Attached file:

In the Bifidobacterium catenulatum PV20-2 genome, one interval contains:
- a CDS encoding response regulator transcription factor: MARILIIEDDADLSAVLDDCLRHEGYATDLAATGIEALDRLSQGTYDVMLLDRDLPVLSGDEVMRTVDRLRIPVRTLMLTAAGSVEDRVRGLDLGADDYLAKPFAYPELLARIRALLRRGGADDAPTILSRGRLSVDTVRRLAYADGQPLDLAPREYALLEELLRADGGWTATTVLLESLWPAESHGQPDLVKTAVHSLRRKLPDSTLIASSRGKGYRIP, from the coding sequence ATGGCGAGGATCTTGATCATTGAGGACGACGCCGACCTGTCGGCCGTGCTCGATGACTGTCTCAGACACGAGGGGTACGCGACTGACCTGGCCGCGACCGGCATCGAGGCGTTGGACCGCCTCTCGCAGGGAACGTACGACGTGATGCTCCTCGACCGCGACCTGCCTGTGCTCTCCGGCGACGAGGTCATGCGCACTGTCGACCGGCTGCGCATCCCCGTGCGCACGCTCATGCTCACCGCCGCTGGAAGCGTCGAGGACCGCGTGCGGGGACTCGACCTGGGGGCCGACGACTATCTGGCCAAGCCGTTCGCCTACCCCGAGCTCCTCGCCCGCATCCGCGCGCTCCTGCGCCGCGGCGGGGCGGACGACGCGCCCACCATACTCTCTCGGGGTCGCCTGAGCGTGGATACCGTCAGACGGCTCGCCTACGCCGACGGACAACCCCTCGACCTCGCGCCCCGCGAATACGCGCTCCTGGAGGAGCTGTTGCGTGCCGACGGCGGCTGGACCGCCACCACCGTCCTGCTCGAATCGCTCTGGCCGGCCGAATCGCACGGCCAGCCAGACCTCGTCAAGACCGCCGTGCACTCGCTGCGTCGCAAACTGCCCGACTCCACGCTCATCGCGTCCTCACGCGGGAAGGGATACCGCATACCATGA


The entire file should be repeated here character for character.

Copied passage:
In the Bifidobacterium catenulatum PV20-2 genome, one interval contains:
- a CDS encoding response regulator transcription factor: MARILIIEDDADLSAVLDDCLRHEGYATDLAATGIEALDRLSQGTYDVMLLDRDLPVLSGDEVMRTVDRLRIPVRTLMLTAAGSVEDRVRGLDLGADDYLAKPFAYPELLARIRALLRRGGADDAPTILSRGRLSVDTVRRLAYADGQPLDLAPREYALLEELLRADGGWTATTVLLESLWPAESHGQPDLVKTAVHSLRRKLPDSTLIASSRGKGYRIP, from the coding sequence ATGGCGAGGATCTTGATCATTGAGGACGACGCCGACCTGTCGGCCGTGCTCGATGACTGTCTCAGACACGAGGGGTACGCGACTGACCTGGCCGCGACCGGCATCGAGGCGTTGGACCGCCTCTCGCAGGGAACGTACGACGTGATGCTCCTCGACCGCGACCTGCCTGTGCTCTCCGGCGACGAGGTCATGCGCACTGTCGACCGGCTGCGCATCCCCGTGCGCACGCTCATGCTCACCGCCGCTGGAAGCGTCGAGGACCGCGTGCGGGGACTCGACCTGGGGGCCGACGACTATCTGGCCAAGCCGTTCGCCTACCCCGAGCTCCTCGCCCGCATCCGCGCGCTCCTGCGCCGCGGCGGGGCGGACGACGCGCCCACCATACTCTCTCGGGGTCGCCTGAGCGTGGATACCGTCAGACGGCTCGCCTACGCCGACGGACAACCCCTCGACCTCGCGCCCCGCGAATACGCGCTCCTGGAGGAGCTGTTGCGTGCCGACGGCGGCTGGACCGCCACCACCGTCCTGCTCGAATCGCTCTGGCCGGCCGAATCGCACGGCCAGCCAGACCTCGTCAAGACCGCCGTGCACTCGCTGCGTCGCAAACTGCCCGACTCCACGCTCATCGCGTCCTCACGCGGGAAGGGATACCGCATACCATGA